The full study will be published by IFAD shortly.
Ganesh Thapa, Regional Economist, IFAD
Back to top
Focus on small island nations
“The average height of the Maldives is 1.5 metres above mean sea level. Therefore, if the rate of sea level rise per century is 59 centimetres, it would take a couple of centuries at the most to totally inundate the entire Maldives,” said the President of the Maldives in a recent interview to Reuters. Small island countries need a special programme that will address the concerns and needs of their fisherfolk and farmers, especially as they relate to climate change and its possible impacts.
Human behaviour and exploitation of natural resources in the global environment have far reaching consequences. We share our planet and its resources. We are engaged in land management issues, food security, rural employment and poverty alleviation.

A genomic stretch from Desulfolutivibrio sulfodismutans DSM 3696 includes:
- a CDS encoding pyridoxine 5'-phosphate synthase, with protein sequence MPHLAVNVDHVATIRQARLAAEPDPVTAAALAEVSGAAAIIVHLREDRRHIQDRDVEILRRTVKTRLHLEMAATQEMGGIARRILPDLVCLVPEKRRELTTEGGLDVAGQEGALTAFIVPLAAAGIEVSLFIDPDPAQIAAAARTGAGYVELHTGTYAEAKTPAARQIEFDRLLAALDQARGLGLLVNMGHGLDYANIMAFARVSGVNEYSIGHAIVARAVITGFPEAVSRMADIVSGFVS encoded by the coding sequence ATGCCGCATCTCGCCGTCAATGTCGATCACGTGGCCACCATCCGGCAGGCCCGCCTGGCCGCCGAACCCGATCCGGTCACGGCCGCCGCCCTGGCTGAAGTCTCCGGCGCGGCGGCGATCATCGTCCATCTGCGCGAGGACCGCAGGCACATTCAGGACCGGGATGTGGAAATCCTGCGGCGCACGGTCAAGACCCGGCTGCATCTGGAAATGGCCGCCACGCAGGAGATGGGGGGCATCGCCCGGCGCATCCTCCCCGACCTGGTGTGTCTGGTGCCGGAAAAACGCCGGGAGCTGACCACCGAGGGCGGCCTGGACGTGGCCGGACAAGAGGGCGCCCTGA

We also share our problems. Land use and land reform may be insignificant if deserts keep expanding, icecaps melting, sea levels rising, coastal zones getting inundated and if entire islands are washed away. The efforts to improve livelihoods through crops, livestock, forestry and marine resources could be derailed by climate change. Yet we forget that addressing the needs of vulnerable poor people is fundamental for addressing this problem.
The people of the Maldives have shown great resilience in the face of disasters in the past. This is primarily due to the support and cooperation of the international community, including IFAD. Through funding agricultural and fisheries projects and programmes, IFAD has supported the Government of the Maldives since 1982. When the tsunami hit the Maldives in 2004, IFAD responded with the Post-Tsunami Agricultural and Fisheries Rehabilitation Programme.